Kabul, Afghanistan - Within the gates of Malalai hospital hundreds of women, children and anxious men sit in the few sunny areas of the courtyard, bouncing sick babies on their laps, waiting. Inside the female-staffed maternity hospital, the halls resonate with the moans of women in labor while they share beds in crowded rooms humid with the stress of new birth.
Further down a maze of hallways, hidden at the end, is a silent space where seven women sleep under heavy blankets. Exhausted and worn as if ending months of weary travel, these women are recovering from fistula surgery, and more importantly, from years of exclusion from society. Because of the constant smell of urine that caused them heartbreak and shame, they were shunned from everyday life, unseen in daily life, and abandoned by their husbands.
Obstetric fistula is a devastating injury acquired during prolonged or obstructed labor without timely access to emergency obstetric care, resulting in a hole between the vagina and bladder or rectum, which leaves women leaking urine or feces. The fistula ward in the Malalai Maternity Hospital, supported by UNFPA, the United Nations Population Fund and Afghanistan’s Ministry of Public Health, is one of few places in Afghanistan women can receive free emergency obstetric care and surgeries by trained female surgeons.
Fistula surgery is the solution to a problem that often seems unapproachable in Afghanistan. In some ways, women with fistula issues are considered the lucky ones, surviving the high maternal mortality rate that haunts Afghanistan; though none of them would think of themselves as lucky. A lack of maternal care and education, malnutrition, child marriage, remote villages on rarely traveled roads, society’s powerless role for women, not to mention ever-raging war, all stack up against women who suffer this problem.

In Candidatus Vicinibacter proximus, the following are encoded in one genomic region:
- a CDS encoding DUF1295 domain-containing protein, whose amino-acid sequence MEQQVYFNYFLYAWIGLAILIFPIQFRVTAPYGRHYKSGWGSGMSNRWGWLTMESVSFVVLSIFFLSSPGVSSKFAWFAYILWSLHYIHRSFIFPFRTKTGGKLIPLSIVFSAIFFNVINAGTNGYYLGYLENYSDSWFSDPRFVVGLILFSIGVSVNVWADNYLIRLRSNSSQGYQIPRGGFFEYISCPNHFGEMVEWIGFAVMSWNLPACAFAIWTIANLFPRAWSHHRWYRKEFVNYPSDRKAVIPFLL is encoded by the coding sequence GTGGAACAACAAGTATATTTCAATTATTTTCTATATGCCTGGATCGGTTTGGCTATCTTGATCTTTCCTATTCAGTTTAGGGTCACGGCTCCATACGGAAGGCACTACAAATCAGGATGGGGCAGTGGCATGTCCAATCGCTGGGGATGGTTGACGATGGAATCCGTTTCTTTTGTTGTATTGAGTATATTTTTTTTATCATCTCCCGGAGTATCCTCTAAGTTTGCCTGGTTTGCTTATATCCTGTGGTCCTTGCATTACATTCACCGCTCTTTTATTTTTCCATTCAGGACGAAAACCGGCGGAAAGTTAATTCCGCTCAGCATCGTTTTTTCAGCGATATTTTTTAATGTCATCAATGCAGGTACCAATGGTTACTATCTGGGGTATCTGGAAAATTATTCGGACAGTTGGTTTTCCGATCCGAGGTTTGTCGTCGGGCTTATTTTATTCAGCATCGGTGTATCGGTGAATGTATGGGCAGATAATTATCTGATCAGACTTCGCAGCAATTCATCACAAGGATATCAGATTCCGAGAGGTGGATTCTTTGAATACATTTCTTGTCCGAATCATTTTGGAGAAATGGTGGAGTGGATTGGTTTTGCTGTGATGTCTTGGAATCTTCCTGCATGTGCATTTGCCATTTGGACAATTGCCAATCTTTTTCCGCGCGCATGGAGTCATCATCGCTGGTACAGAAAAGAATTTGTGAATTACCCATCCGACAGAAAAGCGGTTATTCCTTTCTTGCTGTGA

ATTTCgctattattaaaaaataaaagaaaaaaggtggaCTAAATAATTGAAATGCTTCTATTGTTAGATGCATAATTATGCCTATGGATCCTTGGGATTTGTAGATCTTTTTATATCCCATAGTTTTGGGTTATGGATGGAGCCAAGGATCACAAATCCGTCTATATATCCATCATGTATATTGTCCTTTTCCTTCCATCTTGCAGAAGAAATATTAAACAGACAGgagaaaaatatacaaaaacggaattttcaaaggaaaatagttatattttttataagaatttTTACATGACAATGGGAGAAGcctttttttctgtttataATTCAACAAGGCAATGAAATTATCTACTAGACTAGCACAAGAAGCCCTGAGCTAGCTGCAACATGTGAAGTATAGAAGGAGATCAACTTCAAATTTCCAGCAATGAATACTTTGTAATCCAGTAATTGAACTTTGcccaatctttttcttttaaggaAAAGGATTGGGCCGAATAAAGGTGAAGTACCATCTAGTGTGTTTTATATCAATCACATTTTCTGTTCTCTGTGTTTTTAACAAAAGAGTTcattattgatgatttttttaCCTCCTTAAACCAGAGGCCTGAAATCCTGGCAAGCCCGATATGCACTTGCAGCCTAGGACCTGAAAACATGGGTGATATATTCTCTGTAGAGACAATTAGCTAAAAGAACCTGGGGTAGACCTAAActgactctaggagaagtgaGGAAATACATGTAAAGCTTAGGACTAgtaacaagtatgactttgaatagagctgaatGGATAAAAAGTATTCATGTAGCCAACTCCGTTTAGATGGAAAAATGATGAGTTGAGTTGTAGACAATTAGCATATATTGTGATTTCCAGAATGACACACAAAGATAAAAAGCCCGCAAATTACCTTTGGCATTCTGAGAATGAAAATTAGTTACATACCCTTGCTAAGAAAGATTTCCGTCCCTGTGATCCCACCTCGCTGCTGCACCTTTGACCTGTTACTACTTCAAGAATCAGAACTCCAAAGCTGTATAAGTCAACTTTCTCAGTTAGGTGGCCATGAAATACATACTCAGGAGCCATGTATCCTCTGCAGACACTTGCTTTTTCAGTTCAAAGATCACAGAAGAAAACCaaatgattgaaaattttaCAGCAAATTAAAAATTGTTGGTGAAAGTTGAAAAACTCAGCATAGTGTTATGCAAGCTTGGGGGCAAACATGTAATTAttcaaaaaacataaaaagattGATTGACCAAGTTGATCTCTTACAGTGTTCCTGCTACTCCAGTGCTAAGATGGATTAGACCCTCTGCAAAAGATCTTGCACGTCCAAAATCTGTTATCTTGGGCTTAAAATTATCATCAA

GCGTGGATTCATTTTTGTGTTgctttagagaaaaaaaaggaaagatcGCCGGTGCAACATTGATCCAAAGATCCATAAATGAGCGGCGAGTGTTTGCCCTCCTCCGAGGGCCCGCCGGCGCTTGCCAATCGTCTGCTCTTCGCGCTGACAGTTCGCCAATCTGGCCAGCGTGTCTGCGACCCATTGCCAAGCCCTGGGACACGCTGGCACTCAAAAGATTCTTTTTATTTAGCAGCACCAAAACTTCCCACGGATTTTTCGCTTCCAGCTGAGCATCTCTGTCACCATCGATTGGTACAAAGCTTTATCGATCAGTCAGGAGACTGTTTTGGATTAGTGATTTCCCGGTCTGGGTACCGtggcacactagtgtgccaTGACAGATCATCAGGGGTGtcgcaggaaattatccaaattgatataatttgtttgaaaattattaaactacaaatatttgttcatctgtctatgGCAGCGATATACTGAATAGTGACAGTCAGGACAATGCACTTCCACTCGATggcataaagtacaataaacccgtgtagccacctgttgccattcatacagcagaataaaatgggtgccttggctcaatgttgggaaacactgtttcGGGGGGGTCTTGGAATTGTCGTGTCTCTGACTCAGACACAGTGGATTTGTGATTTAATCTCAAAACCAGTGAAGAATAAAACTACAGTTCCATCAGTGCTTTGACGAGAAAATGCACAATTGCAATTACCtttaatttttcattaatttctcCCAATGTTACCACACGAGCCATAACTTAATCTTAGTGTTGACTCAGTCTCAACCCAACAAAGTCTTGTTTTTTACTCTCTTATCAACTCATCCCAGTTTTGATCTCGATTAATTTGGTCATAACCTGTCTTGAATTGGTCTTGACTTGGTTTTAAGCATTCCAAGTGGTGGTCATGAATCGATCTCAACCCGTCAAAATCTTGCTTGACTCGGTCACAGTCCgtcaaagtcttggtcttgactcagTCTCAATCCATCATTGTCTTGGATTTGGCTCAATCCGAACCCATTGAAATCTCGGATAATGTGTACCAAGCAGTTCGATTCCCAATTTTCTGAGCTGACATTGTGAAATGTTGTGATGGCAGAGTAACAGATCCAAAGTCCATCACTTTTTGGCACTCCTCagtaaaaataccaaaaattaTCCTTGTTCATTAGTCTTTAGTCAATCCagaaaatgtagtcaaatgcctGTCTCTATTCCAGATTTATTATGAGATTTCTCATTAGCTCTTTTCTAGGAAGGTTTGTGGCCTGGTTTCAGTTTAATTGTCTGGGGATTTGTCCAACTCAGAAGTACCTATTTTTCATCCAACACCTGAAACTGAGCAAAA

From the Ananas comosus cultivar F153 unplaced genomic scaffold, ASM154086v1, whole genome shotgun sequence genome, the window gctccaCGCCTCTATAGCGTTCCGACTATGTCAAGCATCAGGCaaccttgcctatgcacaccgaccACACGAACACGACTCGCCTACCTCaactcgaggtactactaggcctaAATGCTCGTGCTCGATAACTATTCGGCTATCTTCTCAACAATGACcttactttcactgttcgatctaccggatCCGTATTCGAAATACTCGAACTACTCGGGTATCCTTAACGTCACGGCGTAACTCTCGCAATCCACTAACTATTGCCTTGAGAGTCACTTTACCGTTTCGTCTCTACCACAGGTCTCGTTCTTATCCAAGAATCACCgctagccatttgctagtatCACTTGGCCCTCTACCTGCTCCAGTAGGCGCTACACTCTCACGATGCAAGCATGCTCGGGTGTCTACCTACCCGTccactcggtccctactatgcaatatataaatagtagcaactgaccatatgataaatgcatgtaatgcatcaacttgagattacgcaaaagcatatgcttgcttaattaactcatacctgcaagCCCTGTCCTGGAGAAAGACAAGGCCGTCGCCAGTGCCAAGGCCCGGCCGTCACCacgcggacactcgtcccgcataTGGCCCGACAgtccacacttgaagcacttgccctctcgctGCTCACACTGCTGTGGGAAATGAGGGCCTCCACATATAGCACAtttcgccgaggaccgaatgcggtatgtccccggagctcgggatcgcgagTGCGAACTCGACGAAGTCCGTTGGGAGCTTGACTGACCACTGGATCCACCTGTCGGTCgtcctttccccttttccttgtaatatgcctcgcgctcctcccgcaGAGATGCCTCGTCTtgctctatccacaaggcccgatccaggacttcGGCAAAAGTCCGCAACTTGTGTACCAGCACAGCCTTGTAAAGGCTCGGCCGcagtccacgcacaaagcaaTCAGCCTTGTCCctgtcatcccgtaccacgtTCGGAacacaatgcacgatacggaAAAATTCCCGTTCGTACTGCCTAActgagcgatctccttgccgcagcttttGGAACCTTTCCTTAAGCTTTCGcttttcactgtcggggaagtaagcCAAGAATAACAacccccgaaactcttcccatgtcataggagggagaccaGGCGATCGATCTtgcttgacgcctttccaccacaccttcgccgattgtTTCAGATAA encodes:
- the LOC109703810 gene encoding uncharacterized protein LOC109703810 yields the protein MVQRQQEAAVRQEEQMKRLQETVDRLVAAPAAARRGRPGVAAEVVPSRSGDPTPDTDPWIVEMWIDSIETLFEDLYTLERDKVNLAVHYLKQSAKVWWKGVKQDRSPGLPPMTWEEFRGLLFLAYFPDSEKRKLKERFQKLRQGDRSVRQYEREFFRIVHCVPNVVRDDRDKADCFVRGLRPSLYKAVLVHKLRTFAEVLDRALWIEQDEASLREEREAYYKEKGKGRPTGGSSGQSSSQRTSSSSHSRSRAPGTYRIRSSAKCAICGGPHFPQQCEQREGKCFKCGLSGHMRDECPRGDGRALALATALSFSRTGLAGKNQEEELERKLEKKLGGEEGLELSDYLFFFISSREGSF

Noorjahan, 67, lived with fistula for 49 years until her recent surgery. During those years she hid in one room, rarely leaving, sewing to make a living. Every morning, afternoon and evening she cleaned her soaked mattress and searched for plastic bags that she tied around her like diapers.
To find the fistula ward, Noorjahan traveled from far away to reach Kabul, a difficult task for an illiterate woman with obstetric fistula, hanging on a rumor she had heard about the existence of doctors who could help her. For four days she wandered the streets of Kabul before finally finding Malalai Maternity Hospital and the fistula ward inside.
Now, days after surgery, Noorjahan smiles.
“I can die now. My grandchildren will play with me. I am clean. I can practice my faith. I can live,” she says with a laugh that ends only because of the pain leftover from surgery.
While she drinks tea, delicately rearranging herself in her bed, she is visited by former patients who now are attempting normal lives and have returned to the ward for a check-up. They interact like war veterans, understanding the torment of their lives without having to speak of it, checking in with each other in the recovery room, and sharing each other’s silent tears after nightmares about the life before.